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Old 04-25-2009   #1
Vermont Refuge's Avatar
Woodland Park, Colorado
Paddling Since: 1985
Join Date: Sep 2007
Posts: 5
Another silly question from a semi newb

Folks, I'm coming back to paddling after a long absence (kids, jobs, etc.), and I find myself having to rebuild some skills. I paddled a Mad River ME a good bit back in VT, and I had planned to paddle a Perception C-1 here in CO. Unfortunately, I toasted my achilles tendon in a skiing accident, and I doubt if I'll have enough flexability to squeeze into the 'the position' before Fall. I've healed enough that I can paddle easy stuff to get out (I'm walking with a cane). My thought is that I could adapt to Kayak paddling over the next three months. I've seen the 'demo, demo' advice, but since I'd be coming back into the biz after a long layoff and learning to use a double blade I think I'm going to have to give up one turn of the screw as the price of entry. I'd like to find a used boat in the $200-450 price range.

My experience with skis highights the need to get equipment that has some extendability. I've seen some gear swap ads that looked good for a Pyrahna 230 or a Dagger 6.9. Would either of these boats be a reasonable choice for an eager, clumsy paddler with high mileage (5'11" / 175lb)??

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Old 05-31-2009   #2
Whitsunday, Queensland, Australia
Paddling Since: 2007
Join Date: Dec 2008
Posts: 7

Rule number one: everybody has a boat perfect for them, but it a very personal choice!

Rule number two: budgets and availability usually wreck rule number one.

I'm not sure what sort of water you are seeking to paddle. Obviously this is the key to the type of boat you need. Length, volume and hull shape combine to breed optimum boats for certain conditions, but you already know that!

The Pyranha Micro 230 is an old-fashioned displacement-hull creek boat, ideal for steep and narrow waters. It's a classic and I have paddled (briefly) two of them. It fitted my 5.10+ and 165 lb body (converting to American!) very comfortably. I very much liked them, but couldn't find one to buy in Australia. You would just be on the upper weight limit. Second-hand creek boats of the Micro 230 age might have just gathered dust in the shed - a quick look will tell you - but check the hull under the seat in this particular boat. A great boat built specifically for creeking; slowish for river-running.

In lieu of a P. Micro 230, I bought a Prijon Creeker 225, a boat with similar dimensions and load carrying capacity, you are on the upper limit again. This particular boat suits me perfectly for my paddling which is a moderate but fun class 2/3 creeking and river-running standard. Quicker than the 230, it surfs, ferries, eddies and boofs well, overall appearing to be viceless. A keeper! Bonus: the plastic is very tough!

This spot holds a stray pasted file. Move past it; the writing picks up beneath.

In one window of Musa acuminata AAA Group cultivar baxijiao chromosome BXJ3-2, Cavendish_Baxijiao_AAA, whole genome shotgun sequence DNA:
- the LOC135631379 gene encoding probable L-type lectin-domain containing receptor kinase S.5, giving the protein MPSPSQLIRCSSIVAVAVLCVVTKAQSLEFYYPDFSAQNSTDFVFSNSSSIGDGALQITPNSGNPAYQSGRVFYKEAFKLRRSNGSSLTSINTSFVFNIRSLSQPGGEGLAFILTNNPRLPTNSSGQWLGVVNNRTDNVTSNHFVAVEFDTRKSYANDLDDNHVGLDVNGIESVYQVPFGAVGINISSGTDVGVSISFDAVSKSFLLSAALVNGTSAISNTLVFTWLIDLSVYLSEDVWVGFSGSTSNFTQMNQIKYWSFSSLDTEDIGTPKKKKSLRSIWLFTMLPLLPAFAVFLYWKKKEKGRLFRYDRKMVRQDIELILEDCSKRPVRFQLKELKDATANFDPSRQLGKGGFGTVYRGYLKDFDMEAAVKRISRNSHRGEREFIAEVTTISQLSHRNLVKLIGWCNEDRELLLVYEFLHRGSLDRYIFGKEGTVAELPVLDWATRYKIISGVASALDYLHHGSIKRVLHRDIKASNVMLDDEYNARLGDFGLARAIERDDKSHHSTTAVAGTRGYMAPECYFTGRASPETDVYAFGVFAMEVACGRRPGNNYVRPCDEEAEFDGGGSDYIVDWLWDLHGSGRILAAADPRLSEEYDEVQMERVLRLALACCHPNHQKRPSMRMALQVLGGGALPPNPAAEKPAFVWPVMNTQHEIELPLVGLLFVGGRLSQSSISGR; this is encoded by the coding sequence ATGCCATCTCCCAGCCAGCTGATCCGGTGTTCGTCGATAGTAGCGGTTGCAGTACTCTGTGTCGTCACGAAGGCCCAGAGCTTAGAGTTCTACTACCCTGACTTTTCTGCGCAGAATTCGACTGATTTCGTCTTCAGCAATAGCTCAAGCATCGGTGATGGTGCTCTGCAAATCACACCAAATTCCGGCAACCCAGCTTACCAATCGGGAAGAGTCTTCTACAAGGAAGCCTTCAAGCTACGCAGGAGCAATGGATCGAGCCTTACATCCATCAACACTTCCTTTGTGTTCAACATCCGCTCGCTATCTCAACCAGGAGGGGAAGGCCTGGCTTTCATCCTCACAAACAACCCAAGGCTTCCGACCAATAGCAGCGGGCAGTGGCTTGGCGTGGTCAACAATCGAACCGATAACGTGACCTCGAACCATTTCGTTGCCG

With your injury problems, would a longer boat with more leg-room be worth starting again with? A Dagger Animas or similar?

But in the end, as stated earlier, everyone makes a personal choice; we can't all have the same wife nor would we want the same one necessarily. It does pose a question though: if we need several boats to satisfy our varied needs, why have the one wife? (Um, girls, that was a feeble attempt at HUMOUR.)

Cheers from Mick in Australia.

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Old 05-31-2009   #3
miguelito's Avatar
Alamogordo, New Mexico
Paddling Since: 1997
Join Date: Apr 2008
Posts: 2
Hey VR. I've got a Wavesport Diesel listed in the swap section here. It's in good shape and in your price range. It's a big river running kayak. Very user friendly. Price is negotiable.
Only when the last tree is cut down and the last river has dried up will man realize that reciting native American proverbs makes you sound like a muppet. - Banksy
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Old 05-31-2009   #4
Telluride, Colorado
Paddling Since: 1492
Join Date: May 2006
Posts: 207
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Keep your eyes peeled for a Jackson Hero as well. Very adjustable (on-the-fly) foot brace system.
I was going to be vague but then I decided to do this other thing.
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